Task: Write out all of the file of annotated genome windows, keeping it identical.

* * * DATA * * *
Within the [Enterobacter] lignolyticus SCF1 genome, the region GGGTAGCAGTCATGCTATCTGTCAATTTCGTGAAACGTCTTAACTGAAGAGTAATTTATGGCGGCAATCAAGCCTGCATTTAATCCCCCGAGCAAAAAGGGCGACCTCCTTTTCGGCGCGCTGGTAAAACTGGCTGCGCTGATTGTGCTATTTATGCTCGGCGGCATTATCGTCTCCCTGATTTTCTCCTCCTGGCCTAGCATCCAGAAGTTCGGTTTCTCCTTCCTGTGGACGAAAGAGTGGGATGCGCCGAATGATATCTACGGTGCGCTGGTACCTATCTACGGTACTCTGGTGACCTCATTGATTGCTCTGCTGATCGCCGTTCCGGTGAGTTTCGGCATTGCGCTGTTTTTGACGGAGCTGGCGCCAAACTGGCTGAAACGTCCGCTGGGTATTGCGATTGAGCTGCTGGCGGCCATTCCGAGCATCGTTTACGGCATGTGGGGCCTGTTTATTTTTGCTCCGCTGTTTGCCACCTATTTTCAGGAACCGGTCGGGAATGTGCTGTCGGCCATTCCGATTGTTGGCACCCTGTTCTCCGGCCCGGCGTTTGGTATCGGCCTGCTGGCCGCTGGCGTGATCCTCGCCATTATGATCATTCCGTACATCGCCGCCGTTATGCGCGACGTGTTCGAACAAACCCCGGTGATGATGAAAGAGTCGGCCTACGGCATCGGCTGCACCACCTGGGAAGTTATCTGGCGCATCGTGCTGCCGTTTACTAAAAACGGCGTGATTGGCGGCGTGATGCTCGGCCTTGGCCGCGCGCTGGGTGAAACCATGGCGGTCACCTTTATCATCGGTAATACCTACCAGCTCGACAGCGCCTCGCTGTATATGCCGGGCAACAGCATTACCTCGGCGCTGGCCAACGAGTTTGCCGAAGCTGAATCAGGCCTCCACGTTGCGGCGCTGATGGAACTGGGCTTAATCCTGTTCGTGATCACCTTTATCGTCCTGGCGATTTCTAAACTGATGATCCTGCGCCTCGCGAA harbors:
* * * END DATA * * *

Within the [Enterobacter] lignolyticus SCF1 genome, the region GGGTAGCAGTCATGCTATCTGTCAATTTCGTGAAACGTCTTAACTGAAGAGTAATTTATGGCGGCAATCAAGCCTGCATTTAATCCCCCGAGCAAAAAGGGCGACCTCCTTTTCGGCGCGCTGGTAAAACTGGCTGCGCTGATTGTGCTATTTATGCTCGGCGGCATTATCGTCTCCCTGATTTTCTCCTCCTGGCCTAGCATCCAGAAGTTCGGTTTCTCCTTCCTGTGGACGAAAGAGTGGGATGCGCCGAATGATATCTACGGTGCGCTGGTACCTATCTACGGTACTCTGGTGACCTCATTGATTGCTCTGCTGATCGCCGTTCCGGTGAGTTTCGGCATTGCGCTGTTTTTGACGGAGCTGGCGCCAAACTGGCTGAAACGTCCGCTGGGTATTGCGATTGAGCTGCTGGCGGCCATTCCGAGCATCGTTTACGGCATGTGGGGCCTGTTTATTTTTGCTCCGCTGTTTGCCACCTATTTTCAGGAACCGGTCGGGAATGTGCTGTCGGCCATTCCGATTGTTGGCACCCTGTTCTCCGGCCCGGCGTTTGGTATCGGCCTGCTGGCCGCTGGCGTGATCCTCGCCATTATGATCATTCCGTACATCGCCGCCGTTATGCGCGACGTGTTCGAACAAACCCCGGTGATGATGAAAGAGTCGGCCTACGGCATCGGCTGCACCACCTGGGAAGTTATCTGGCGCATCGTGCTGCCGTTTACTAAAAACGGCGTGATTGGCGGCGTGATGCTCGGCCTTGGCCGCGCGCTGGGTGAAACCATGGCGGTCACCTTTATCATCGGTAATACCTACCAGCTCGACAGCGCCTCGCTGTATATGCCGGGCAACAGCATTACCTCGGCGCTGGCCAACGAGTTTGCCGAAGCTGAATCAGGCCTCCACGTTGCGGCGCTGATGGAACTGGGCTTAATCCTGTTCGTGATCACCTTTATCGTCCTGGCGATTTCTAAACTGATGATCCTGCGCCTCGCGAA harbors: